When researching the book The Making of A Masterpiece, The True Story of Margaret Mitchell’s Gone With The Wind, this writer had heard the stories that Alicia Rhett was a “recluse” and did not want to talk about Gone With the Wind. She contacted McQueeney,who had written the book The Rise of Charleston: Conversations With Visionaries, Luminaries & Emissaries of the Holy City (History Press) and hadknown Rhett for many years.
“She’s definitely not a ‘recluse’” he said. “A recluse is someone who hides away but Alicia Rhett has always been in the community.”
McQueeney’s book has a chapter on Alicia Rhett in it and a picture of Rhett with his mother.
McQueeney was interviewing her about her painting but at one point they got off topic.
“She said Clark Gable was charming and Leslie Howard was delightful,” McQueeney said. “Olivia de Havilland stayed in touch for years, and Vivien Leigh was just as pretty off the set as she was on.”
She talked about Gone With the Wind to him and had pleasant memories of it. He knew her personally because his mother is an artist and they got to know each other through their mutual love for art. Rhett and McQueeney’s mother’s cousin were best friends. From this family connection he has learned a lot about Alicia Rhett’s life over the years and visited her regularly.
“Alicia’s mother was, I understand from others, very protective,” said McQueeney. “Alicia never married, though she was quite attractive in her day as you may find in her photos.”
As a child, Rhett’s mother encouraged her to pursue her talents, which were painting and acting. Rhett and McQueeney’s mother were two of the seven artists who started the Charleston Artist’s Guild in 1953.
Rhett’s mother had accompanied her to Hollywood for the screen tes for Gone With the Wind; and once she was cast as India Wilkes, they went out together for the production. Rhett told McQueeney that she really enjoyed working on the film but was homesick and they returned to Charleston after filming. She was reportedly offered other roles but turned them down because her mother felt none of them were right for her and she resumed her worked in local theater.
In March 2010, the Rev. Nicholas Inman, the organizer of the Missouri Cherry Blossom Festival in Marshfield, Mo. contacted Alicia Rhett along with other surviving GWTW cast members as he wanted to honor them at Marshfield’s annual festival.
“I called her up and had a real nice conversation with her,” said Inman, who added how happy she was to be receiving the honor for her work on Gone With The Wind.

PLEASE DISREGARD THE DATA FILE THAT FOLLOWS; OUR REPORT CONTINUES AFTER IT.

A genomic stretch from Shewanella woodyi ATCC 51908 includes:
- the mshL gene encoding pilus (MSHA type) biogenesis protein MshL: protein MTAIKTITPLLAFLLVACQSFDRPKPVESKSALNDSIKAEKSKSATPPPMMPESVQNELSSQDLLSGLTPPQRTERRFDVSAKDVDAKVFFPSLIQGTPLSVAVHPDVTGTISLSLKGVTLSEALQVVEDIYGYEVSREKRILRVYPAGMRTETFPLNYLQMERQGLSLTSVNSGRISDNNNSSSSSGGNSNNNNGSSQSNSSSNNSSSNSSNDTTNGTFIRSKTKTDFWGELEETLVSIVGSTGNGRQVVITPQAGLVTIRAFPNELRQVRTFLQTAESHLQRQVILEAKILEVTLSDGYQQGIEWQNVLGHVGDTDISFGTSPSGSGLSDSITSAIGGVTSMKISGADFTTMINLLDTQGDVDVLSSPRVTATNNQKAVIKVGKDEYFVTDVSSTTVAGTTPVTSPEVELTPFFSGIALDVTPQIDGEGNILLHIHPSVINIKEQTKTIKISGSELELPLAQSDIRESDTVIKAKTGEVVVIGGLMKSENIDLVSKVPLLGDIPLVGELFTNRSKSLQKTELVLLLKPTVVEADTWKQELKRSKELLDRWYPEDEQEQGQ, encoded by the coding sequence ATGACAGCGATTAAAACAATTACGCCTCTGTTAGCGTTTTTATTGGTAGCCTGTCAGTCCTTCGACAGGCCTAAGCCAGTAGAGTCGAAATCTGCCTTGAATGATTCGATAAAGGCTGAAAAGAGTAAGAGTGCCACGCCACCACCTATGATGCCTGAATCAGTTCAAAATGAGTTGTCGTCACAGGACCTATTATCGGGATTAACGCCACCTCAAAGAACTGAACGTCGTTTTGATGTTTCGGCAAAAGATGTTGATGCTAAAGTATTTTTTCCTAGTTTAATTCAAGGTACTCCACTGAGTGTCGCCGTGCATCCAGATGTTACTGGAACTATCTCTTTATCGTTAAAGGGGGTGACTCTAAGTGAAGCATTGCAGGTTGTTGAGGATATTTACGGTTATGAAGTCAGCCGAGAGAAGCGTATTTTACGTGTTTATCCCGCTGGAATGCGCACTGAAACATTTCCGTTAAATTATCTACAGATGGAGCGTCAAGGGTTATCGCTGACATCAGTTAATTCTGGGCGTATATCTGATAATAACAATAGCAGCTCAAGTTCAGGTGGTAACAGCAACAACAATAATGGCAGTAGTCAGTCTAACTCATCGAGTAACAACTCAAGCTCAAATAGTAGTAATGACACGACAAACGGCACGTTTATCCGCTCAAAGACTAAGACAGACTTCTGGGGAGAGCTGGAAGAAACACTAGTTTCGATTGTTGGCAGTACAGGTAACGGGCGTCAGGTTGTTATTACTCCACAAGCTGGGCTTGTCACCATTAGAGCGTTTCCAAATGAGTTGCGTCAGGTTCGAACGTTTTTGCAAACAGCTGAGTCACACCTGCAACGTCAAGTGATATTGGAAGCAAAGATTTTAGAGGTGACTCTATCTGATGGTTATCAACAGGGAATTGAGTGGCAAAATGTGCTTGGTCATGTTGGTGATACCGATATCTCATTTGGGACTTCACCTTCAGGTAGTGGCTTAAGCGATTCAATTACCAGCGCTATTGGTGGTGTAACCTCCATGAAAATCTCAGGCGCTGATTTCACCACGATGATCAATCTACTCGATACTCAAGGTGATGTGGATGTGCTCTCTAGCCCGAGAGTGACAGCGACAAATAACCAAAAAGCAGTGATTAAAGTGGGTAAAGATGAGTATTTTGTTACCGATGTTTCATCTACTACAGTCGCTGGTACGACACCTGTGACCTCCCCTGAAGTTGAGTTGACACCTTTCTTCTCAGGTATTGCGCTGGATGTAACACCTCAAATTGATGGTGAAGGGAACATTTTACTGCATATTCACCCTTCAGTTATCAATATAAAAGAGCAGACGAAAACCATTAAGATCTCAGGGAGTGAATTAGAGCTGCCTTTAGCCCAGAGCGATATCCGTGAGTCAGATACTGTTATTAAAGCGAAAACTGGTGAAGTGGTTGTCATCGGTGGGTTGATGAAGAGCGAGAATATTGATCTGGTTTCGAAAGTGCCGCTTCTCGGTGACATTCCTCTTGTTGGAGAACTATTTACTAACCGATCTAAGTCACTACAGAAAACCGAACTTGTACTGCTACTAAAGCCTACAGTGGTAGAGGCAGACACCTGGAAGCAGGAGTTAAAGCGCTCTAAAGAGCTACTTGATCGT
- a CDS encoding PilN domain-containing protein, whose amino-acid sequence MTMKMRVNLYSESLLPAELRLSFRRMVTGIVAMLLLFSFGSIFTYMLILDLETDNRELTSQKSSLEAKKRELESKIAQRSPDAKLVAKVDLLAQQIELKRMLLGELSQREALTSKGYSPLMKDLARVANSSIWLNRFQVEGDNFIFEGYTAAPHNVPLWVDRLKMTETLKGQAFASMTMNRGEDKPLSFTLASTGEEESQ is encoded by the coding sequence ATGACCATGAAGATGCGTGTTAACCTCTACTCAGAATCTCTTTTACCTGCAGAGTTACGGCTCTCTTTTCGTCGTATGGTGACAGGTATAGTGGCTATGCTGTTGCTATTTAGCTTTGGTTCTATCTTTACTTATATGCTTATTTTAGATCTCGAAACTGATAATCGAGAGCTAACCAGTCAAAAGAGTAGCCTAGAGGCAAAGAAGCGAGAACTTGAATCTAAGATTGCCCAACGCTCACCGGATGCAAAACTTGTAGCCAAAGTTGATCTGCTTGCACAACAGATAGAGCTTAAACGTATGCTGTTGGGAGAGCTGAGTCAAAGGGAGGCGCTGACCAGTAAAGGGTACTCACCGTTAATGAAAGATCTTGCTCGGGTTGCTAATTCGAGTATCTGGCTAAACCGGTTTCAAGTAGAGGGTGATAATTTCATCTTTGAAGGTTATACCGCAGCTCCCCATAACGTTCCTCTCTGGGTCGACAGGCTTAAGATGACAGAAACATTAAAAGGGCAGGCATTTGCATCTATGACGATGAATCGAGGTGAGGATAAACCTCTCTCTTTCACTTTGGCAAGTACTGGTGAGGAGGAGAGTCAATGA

The Rev. Inman chatted with Rhett who told him that because of her age, she could not come to the event but would cooperate in any way she could. Inman arranged to have this writer travel to Charleston to present the award to her in person and take her picture, but in the middle of the trip the director of the senior facility where she lived, put the kibosh on it. McQueeny graciously delivered the medal to her and took a picture of Alicia Rhett proudly holding her Cherry Blossom Hubble Medal.
Besides continuing to perform in live theater in Charleston when she was young, Alicia Rhett became an important painter in South Carolina. Her paintings are hung in private residences, The Citadel and other public places. She later became an accent coach working with aspiring actors and a radio announcer at station WTMA in Charleston.
“Alicia Rhett worked at WTMA during the 1940s and possibly the early 1950s,” said John Quincy, a former announcer for WTMA who is working on a history of the radio station. “She hosted shows geared towards housewives.”
She was an illustrator for several books, including South Carolina Indians (1965) written by Beth Causey and Leila Darby.
“She also had a true love of animals,” said J. D. Thompson. ” In her room was charcoal drawing that she had completed in her earlier life, of a Cavalier King Charles Spaniel. With each visit we would bring her a stuffed dog and she would be delighted. We would also show her pictures of our pets and that would always make her laugh.”
“Alicia Rhett has had a great life,” said McQueeney who continued to visit her often in her late life. “She was always smiling. She had a wonderful grin that warmed up the room.”
“She was so friendly,” said Patrisha Henson when she recalled the birthday celebration she and her husband and a friend got to share with Rhett.
“We visited for a while, then she asked us to stay for dinner, which we did,” said Henson. “Since it was her birthday we told the staff, and they brought out a cupcake with a candle in it. Alicia was so excited and happy, and we got our picture taken with her. It was just wonderful.
“If a person wanted to have a memory of a visit with someone special, that was it. I don’t think we could have had a better visit. To have actually sat and talked with Alicia Rhett, it was amazing.”
Memorials may be made to the Alicia Rhett Art Fund at the Coastal Community Foundation of South Carolina, Inc., 635 Rutledge Avenue, Charleston, SC 29403 or to the Bishop Gadsden Residence Assistance Fund, One Bishop Gadsden Way, Charleston, SC 29412.
Arrangements by J. HENRY STUHR, INC., DOWNTOWN CHAPEL.
For the local Charleston, SC stories and her obituary:
Sally Tippett Rains is the author of The Making of a Masterpiece, The True Story of Margaret Mitchell’s Gone With The Wind. GWTWbook.com She is content manager for StLSportsPage.com If you are a St. Louis sports fan, please “like” their Facebook Page: https://www.facebook.com/stlsportspage and follow @StLSportsPage on Twitter. If you are a Gone With the Wind fan, subscribe to this blog and “like” us on Facebook: https://www.facebook.com/pages/GWTWbookcom/394926172974